using the constraint c3^c4^ c6=0, we calculate the value of c4.
2. Update the values at variable nodes, Messages (value of c4 ) are passed from check nodes to variable nodes
3.Updated messages are again transferred from variable nodes to check nodes.
Using constraint: c1^c2^c3^c4=0
Value of c1 is calculated
4. Values are updated at variable nodes, Message (value of c1) is passed from check nodes to variable nodes
Finally, missing bits are identified
Can I ask do you actually know how to program in C at all?
With your last question about tanh and now this I am really suspecting not or you are a student and this is homework for like a communications unit.
All you have to do is translate that text to code (start with pseudocode if you like).
Here let me do step 1 and solve c4 it's 1 line of C code
if (c3^1^c6 == 0) c4 = 1; else c4 = 0;
That assumes c3,c4,c6 etc are int's or something I can run the logical operator on but you haven't even told us that detail but you want us to write some code. For now lets just treat it as pseudocode.
So code written that is the solution to step 1, we have c4 evaluated.
Now you try Step 2 it is a simple shuffle of c4 from above back into the nodes but we don't know what you have the data in. So how about you have a crack at writing the code and show us. Even if it's not working I can at least see how you have the nodes setup. I don't even care about the types for now just write the variables c4 is adjusting.
Lets give you Step 3.
if (1^c2^c3^c4 == 0) c1 = 1; else c1 = 0;
Step 4 is another simple shuffle just needs some code which will be similar to Step 2 and you then have pseudocode to the entire problem.
First of all genuine thanks to all that contributed to my previous queery. It was really helpful, and moved things along.
I wrote a method: MkRvaPrt() that takes an rva, and maps it successfully to the file location, rather than to the memory location where the object would be after using LoadLibrary();
Sections in a PE File are used where a block of binary data is mapped to a file location other than the offset in the file.
What the MkRvaPtr() function does is, it checks whether the virtual address is within the ranges of any of the Section Headers, (irrespective of name), and, if so calculates the adjustment, and returns a pointer into the file. If it does not point into a section, it returns the rva offset into the File.
This all works smooth, but sets the stage to several questions.:-
Sometimes, the rva found, already points at the required data, at other occasions, it has to be converted with MkRvaPtr.
I need to use MkRvaPtr to get the name of each Import Module, but the list of "PtrsToImportNames" needs no such translation.
Does this table consist of relative offsets to itself? If so, How was I to know!
Write a program that determines a student's grade. It reads three test scores(between 0 and 100) and calls a function that calculates and returns a student's grade based on the following rules:
A. If the average score is 90% or more, the grade is A.
B. If the average score is 70% or more and less than 90%, it checks the third score. If the third score is more than 90%, the grade is A; otherwise, the grade is B.
and it continues...
The program's main is to contain only call statements. At least three subfunctions are required: one to read scores, one to determine the grade, and one to print the results.
This is what I have so far but it will not run for me. I am not allowed to use global declarations
You don't show what you have so far, so we can't really give you any explicit help.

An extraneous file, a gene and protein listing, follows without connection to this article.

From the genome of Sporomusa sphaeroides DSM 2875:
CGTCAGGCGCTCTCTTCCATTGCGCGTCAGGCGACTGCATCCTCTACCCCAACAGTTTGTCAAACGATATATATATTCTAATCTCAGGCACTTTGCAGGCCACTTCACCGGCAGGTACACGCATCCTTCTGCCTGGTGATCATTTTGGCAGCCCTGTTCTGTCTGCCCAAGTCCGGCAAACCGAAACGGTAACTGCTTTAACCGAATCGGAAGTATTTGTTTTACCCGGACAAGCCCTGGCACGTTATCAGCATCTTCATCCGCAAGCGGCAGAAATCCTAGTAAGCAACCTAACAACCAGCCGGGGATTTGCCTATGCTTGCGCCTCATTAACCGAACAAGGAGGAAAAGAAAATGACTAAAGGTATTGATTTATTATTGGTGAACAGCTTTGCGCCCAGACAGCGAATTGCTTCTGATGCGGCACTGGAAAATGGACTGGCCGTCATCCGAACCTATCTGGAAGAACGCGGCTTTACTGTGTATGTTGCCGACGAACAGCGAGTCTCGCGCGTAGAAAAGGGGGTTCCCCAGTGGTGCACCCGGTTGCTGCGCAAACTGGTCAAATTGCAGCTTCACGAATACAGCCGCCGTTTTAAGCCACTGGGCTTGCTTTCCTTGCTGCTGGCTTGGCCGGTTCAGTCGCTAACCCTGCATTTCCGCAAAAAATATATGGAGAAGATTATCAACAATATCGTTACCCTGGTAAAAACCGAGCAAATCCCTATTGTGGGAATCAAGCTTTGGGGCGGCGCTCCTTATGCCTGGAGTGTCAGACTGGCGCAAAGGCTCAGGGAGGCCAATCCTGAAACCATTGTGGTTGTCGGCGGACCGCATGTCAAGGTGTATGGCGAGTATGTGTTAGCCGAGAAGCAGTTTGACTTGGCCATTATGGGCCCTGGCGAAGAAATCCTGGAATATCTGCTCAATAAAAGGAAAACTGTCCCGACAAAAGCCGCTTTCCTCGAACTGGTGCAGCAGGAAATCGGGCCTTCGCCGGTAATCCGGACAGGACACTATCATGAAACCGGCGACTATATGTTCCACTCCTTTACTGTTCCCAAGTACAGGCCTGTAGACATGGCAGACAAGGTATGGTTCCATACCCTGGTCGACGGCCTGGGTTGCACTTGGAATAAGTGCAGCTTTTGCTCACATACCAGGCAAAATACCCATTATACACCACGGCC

But ... if you can't use global declarations, then you need to use local variables and parameter passing. That means you write your functions to accept the data they are to work on, and return values to the caller.
int sum (int* data, int count)
int total = 0;
for (i = 0; i < count; i++)
total += *data++;
for (i = 0; i <5; i++)
data[i] = i + 1;
result = sum(data, 5);
Bad command or file name. Bad, bad command! Sit! Stay! Staaaay...
AntiTwitter: @DalekDave is now a follower!
This requires to use variables to hold the scores and the grade. If you are not allowed to use global variables you must declare them in your main() function and pass them to the functions:
int score1, score2, score2;
ReadScores(&score1, &score2, &score3);
grade = GetGrade(score1, score2, score3);
The program's main is to contain only call statements.
I would read that in the sense of that it should not contain any operations but that variable declarations, assignment, and the mandatory return statement are allowed.
After thinking about it a while I found a solution that does not use any variables in main():
Then ReadScores() must return a structure containing the data (which may be optionally dynamically allocated) that is passed to GetGrade() (which can free allocated memory) which returns the grade that is passed to the Print() function.
Ah, it is that time of the year again. This looks suspiciously like an examination project. There are various reasons why this forum does not do these. For one, most people on this forum have already passed their exams, while many others earned their feathers trough self study and hard graft. Furthermore we would not like to contribute to the creation of qualified software engineers who mis the basic concepts.(as you seem to do).
You don't actually show what you have. (maybe you don't know how to, if so, follow the posting guidelines on this site.)
I converted a linux code to vc++ MFC app(VS2012), compiler generating this error on compilation:-
1>c:\program files (x86)\microsoft visual studio 11.0\vc\include\cstdio(39): error C2039: 'fclose' : is not a member of '`global namespace''
1>c:\program files (x86)\microsoft visual studio 11.0\vc\include\cstdio(39): error C2873: 'fclose' : symbol cannot be used in a using-declaration.
Though have tried several setting changes, but this error is upsetting.
Any help would be highly appreciated.